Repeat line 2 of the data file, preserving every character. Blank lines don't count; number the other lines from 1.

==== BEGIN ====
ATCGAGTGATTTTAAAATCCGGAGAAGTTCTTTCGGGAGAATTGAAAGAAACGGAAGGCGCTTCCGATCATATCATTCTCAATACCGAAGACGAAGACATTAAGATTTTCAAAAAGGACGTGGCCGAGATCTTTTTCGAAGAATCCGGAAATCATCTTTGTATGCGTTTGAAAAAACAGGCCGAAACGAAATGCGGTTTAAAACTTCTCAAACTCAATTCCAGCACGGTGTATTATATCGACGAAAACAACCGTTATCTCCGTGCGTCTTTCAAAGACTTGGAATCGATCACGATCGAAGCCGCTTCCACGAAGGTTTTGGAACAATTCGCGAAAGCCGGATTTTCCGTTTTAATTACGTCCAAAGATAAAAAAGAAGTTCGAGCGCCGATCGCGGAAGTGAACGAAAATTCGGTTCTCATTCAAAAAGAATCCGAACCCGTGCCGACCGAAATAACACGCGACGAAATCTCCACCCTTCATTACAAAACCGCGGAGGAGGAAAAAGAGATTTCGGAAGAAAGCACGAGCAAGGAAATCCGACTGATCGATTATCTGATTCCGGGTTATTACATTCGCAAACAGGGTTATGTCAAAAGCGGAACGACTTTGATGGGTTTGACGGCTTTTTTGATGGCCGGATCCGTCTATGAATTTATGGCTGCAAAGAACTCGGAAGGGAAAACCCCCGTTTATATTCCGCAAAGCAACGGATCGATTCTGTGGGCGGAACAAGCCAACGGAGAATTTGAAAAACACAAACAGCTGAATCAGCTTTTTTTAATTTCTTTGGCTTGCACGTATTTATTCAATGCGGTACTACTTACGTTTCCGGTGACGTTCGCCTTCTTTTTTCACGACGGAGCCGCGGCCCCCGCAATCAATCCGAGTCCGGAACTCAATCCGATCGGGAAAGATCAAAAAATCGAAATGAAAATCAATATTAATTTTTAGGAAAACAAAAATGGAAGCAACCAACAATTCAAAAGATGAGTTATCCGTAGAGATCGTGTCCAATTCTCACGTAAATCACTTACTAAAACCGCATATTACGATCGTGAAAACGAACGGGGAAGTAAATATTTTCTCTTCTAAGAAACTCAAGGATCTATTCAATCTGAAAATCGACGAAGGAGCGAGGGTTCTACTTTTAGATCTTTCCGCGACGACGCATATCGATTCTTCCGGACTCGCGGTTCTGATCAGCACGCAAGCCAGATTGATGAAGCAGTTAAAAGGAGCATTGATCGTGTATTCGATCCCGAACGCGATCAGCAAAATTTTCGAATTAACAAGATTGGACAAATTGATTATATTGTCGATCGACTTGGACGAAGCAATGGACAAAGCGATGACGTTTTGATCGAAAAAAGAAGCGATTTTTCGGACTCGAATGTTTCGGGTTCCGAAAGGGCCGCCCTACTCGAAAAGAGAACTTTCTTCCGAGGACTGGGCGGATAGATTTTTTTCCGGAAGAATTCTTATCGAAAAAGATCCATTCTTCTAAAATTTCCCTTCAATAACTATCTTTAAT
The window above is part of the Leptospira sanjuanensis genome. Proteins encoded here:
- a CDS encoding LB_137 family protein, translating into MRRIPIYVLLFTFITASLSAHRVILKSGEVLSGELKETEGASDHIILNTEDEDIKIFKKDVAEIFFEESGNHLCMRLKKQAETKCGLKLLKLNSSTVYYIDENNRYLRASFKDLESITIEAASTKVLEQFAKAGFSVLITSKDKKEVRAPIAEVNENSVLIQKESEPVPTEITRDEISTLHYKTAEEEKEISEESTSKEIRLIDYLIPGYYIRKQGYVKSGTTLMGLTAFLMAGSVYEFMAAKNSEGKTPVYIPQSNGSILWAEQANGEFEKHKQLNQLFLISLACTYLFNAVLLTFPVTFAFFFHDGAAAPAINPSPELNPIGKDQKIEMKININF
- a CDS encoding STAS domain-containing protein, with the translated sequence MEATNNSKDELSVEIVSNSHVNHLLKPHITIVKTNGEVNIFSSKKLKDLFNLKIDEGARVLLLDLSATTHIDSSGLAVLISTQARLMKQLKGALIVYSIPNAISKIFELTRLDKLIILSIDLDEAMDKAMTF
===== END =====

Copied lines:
The window above is part of the Leptospira sanjuanensis genome. Proteins encoded here: